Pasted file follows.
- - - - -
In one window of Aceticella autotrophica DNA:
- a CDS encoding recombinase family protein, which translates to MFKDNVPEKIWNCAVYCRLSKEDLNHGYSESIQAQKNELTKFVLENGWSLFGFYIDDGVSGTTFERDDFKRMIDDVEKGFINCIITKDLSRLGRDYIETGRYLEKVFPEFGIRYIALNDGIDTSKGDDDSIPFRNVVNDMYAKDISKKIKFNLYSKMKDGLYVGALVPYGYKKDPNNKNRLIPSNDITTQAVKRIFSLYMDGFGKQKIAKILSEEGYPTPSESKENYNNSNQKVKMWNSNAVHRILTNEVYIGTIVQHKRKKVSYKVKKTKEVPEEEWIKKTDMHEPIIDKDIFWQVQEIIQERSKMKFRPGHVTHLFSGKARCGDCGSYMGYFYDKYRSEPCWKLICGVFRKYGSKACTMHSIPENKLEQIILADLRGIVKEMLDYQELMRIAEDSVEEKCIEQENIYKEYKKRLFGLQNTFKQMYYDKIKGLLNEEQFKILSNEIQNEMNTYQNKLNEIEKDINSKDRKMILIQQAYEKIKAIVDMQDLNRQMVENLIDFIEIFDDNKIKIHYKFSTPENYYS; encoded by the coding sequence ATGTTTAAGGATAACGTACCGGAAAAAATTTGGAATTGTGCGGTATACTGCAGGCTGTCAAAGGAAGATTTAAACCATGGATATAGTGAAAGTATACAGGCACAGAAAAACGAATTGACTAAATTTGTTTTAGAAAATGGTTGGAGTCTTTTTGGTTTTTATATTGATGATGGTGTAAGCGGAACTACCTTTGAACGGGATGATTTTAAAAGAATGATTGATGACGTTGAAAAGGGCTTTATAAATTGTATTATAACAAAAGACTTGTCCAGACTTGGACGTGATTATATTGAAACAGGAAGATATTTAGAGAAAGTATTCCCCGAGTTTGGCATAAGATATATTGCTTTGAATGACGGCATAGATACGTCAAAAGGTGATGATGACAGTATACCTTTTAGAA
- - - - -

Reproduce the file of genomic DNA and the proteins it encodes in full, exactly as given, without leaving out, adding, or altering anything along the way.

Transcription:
In one window of Aceticella autotrophica DNA:
- a CDS encoding recombinase family protein, which translates to MFKDNVPEKIWNCAVYCRLSKEDLNHGYSESIQAQKNELTKFVLENGWSLFGFYIDDGVSGTTFERDDFKRMIDDVEKGFINCIITKDLSRLGRDYIETGRYLEKVFPEFGIRYIALNDGIDTSKGDDDSIPFRNVVNDMYAKDISKKIKFNLYSKMKDGLYVGALVPYGYKKDPNNKNRLIPSNDITTQAVKRIFSLYMDGFGKQKIAKILSEEGYPTPSESKENYNNSNQKVKMWNSNAVHRILTNEVYIGTIVQHKRKKVSYKVKKTKEVPEEEWIKKTDMHEPIIDKDIFWQVQEIIQERSKMKFRPGHVTHLFSGKARCGDCGSYMGYFYDKYRSEPCWKLICGVFRKYGSKACTMHSIPENKLEQIILADLRGIVKEMLDYQELMRIAEDSVEEKCIEQENIYKEYKKRLFGLQNTFKQMYYDKIKGLLNEEQFKILSNEIQNEMNTYQNKLNEIEKDINSKDRKMILIQQAYEKIKAIVDMQDLNRQMVENLIDFIEIFDDNKIKIHYKFSTPENYYS; encoded by the coding sequence ATGTTTAAGGATAACGTACCGGAAAAAATTTGGAATTGTGCGGTATACTGCAGGCTGTCAAAGGAAGATTTAAACCATGGATATAGTGAAAGTATACAGGCACAGAAAAACGAATTGACTAAATTTGTTTTAGAAAATGGTTGGAGTCTTTTTGGTTTTTATATTGATGATGGTGTAAGCGGAACTACCTTTGAACGGGATGATTTTAAAAGAATGATTGATGACGTTGAAAAGGGCTTTATAAATTGTATTATAACAAAAGACTTGTCCAGACTTGGACGTGATTATATTGAAACAGGAAGATATTTAGAGAAAGTATTCCCCGAGTTTGGCATAAGATATATTGCTTTGAATGACGGCATAGATACGTCAAAAGGTGATGATGACAGTATACCTTTTAGAA